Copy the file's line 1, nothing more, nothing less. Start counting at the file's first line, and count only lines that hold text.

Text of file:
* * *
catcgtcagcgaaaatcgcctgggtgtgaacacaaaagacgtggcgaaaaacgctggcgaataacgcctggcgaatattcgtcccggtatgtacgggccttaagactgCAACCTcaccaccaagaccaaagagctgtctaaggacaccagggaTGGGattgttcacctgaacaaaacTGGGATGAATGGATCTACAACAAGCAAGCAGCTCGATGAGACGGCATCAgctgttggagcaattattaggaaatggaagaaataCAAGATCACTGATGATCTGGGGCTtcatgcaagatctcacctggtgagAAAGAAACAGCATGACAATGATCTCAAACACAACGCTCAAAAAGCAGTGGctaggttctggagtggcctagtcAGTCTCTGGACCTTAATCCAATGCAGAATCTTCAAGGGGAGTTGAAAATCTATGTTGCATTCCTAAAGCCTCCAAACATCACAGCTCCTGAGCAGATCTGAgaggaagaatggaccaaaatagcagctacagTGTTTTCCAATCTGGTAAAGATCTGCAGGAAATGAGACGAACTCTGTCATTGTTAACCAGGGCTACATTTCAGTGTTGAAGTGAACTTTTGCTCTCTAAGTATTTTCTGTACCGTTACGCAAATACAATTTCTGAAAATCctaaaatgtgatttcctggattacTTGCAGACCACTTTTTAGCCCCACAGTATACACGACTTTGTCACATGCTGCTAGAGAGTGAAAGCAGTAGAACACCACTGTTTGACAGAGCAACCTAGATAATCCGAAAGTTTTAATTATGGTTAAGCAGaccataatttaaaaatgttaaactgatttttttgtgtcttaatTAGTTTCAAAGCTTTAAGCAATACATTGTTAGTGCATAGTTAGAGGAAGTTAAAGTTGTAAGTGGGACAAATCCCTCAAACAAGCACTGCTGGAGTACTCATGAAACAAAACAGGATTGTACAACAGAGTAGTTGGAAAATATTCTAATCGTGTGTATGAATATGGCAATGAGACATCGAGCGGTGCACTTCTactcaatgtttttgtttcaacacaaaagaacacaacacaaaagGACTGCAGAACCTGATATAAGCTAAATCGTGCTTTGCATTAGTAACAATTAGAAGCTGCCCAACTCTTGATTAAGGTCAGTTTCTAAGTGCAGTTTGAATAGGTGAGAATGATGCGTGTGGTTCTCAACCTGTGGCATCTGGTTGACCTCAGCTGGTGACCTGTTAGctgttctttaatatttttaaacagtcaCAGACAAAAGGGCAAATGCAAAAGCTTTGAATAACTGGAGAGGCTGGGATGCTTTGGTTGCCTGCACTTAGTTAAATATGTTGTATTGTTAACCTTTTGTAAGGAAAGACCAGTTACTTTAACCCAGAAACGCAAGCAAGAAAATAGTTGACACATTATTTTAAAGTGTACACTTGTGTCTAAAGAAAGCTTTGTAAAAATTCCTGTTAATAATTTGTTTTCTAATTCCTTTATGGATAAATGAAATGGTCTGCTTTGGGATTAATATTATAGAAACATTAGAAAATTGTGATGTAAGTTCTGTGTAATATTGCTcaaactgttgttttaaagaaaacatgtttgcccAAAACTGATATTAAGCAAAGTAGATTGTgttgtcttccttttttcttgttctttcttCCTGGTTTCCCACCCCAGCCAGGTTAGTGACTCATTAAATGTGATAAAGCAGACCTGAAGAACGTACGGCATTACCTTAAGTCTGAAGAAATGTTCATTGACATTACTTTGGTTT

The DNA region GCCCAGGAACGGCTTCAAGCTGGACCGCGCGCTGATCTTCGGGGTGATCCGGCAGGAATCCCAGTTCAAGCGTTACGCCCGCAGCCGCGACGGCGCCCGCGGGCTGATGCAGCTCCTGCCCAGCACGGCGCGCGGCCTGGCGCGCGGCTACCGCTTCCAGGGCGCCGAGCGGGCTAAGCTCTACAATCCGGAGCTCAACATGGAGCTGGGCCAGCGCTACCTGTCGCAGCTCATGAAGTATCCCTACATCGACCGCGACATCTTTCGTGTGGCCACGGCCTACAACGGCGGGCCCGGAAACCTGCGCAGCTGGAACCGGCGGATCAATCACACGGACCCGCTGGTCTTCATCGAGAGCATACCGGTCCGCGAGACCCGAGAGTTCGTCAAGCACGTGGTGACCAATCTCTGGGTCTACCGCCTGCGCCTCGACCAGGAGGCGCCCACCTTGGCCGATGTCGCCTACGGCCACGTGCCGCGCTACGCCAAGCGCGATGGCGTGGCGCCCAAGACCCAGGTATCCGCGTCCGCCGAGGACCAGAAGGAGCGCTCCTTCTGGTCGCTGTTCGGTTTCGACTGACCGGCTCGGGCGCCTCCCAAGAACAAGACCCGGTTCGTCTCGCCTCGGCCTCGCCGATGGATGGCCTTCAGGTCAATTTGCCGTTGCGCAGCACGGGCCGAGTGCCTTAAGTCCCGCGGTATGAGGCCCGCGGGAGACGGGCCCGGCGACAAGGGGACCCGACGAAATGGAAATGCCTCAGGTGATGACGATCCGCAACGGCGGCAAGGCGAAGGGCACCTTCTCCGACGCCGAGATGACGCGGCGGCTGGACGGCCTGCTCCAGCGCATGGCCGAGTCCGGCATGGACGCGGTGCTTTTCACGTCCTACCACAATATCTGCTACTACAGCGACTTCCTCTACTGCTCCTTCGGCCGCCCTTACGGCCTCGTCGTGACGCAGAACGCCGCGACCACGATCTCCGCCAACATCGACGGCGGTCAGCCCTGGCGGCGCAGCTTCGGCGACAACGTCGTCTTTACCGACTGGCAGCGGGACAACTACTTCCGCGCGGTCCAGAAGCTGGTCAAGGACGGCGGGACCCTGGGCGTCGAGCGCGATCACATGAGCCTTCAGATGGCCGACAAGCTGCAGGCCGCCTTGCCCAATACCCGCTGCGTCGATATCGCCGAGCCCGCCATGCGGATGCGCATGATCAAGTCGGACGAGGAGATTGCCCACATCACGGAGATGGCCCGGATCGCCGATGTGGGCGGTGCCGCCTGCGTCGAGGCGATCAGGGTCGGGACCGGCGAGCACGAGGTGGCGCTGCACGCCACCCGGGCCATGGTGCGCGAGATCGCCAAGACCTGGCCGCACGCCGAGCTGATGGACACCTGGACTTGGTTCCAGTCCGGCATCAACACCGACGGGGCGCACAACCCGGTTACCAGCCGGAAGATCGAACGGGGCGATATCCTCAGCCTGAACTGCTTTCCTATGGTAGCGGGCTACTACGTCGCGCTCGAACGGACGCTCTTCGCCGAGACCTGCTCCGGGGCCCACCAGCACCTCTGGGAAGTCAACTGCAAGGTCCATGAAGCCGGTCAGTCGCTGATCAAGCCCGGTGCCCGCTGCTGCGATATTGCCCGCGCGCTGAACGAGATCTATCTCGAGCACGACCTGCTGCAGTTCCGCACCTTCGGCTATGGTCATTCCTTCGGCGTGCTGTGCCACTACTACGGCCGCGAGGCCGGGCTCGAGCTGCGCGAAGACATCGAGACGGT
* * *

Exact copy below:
catcgtcagcgaaaatcgcctgggtgtgaacacaaaagacgtggcgaaaaacgctggcgaataacgcctggcgaatattcgtcccggtatgtacgggccttaagactgCAACCTcaccaccaagaccaaagagctgtctaaggacaccagggaTGGGattgttcacctgaacaaaacTGGGATGAATGGATCTACAACAAGCAAGCAGCTCGATGAGACGGCATCAgctgttggagcaattattaggaaatggaagaaataCAAGATCACTGATGATCTGGGGCTtcatgcaagatctcacctggtgagAAAGAAACAGCATGACAATGATCTCAAACACAACGCTCAAAAAGCAGTGGctaggttctggagtggcctagtcAGTCTCTGGACCTTAATCCAATGCAGAATCTTCAAGGGGAGTTGAAAATCTATGTTGCATTCCTAAAGCCTCCAAACATCACAGCTCCTGAGCAGATCTGAgaggaagaatggaccaaaatagcagctacagTGTTTTCCAATCTGGTAAAGATCTGCAGGAAATGAGACGAACTCTGTCATTGTTAACCAGGGCTACATTTCAGTGTTGAAGTGAACTTTTGCTCTCTAAGTATTTTCTGTACCGTTACGCAAATACAATTTCTGAAAATCctaaaatgtgatttcctggattacTTGCAGACCACTTTTTAGCCCCACAGTATACACGACTTTGTCACATGCTGCTAGAGAGTGAAAGCAGTAGAACACCACTGTTTGACAGAGCAACCTAGATAATCCGAAAGTTTTAATTATGGTTAAGCAGaccataatttaaaaatgttaaactgatttttttgtgtcttaatTAGTTTCAAAGCTTTAAGCAATACATTGTTAGTGCATAGTTAGAGGAAGTTAAAGTTGTAAGTGGGACAAATCCCTCAAACAAGCACTGCTGGAGTACTCATGAAACAAAACAGGATTGTACAACAGAGTAGTTGGAAAATATTCTAATCGTGTGTATGAATATGGCAATGAGACATCGAGCGGTGCACTTCTactcaatgtttttgtttcaacacaaaagaacacaacacaaaagGACTGCAGAACCTGATATAAGCTAAATCGTGCTTTGCATTAGTAACAATTAGAAGCTGCCCAACTCTTGATTAAGGTCAGTTTCTAAGTGCAGTTTGAATAGGTGAGAATGATGCGTGTGGTTCTCAACCTGTGGCATCTGGTTGACCTCAGCTGGTGACCTGTTAGctgttctttaatatttttaaacagtcaCAGACAAAAGGGCAAATGCAAAAGCTTTGAATAACTGGAGAGGCTGGGATGCTTTGGTTGCCTGCACTTAGTTAAATATGTTGTATTGTTAACCTTTTGTAAGGAAAGACCAGTTACTTTAACCCAGAAACGCAAGCAAGAAAATAGTTGACACATTATTTTAAAGTGTACACTTGTGTCTAAAGAAAGCTTTGTAAAAATTCCTGTTAATAATTTGTTTTCTAATTCCTTTATGGATAAATGAAATGGTCTGCTTTGGGATTAATATTATAGAAACATTAGAAAATTGTGATGTAAGTTCTGTGTAATATTGCTcaaactgttgttttaaagaaaacatgtttgcccAAAACTGATATTAAGCAAAGTAGATTGTgttgtcttccttttttcttgttctttcttCCTGGTTTCCCACCCCAGCCAGGTTAGTGACTCATTAAATGTGATAAAGCAGACCTGAAGAACGTACGGCATTACCTTAAGTCTGAAGAAATGTTCATTGACATTACTTTGGTTT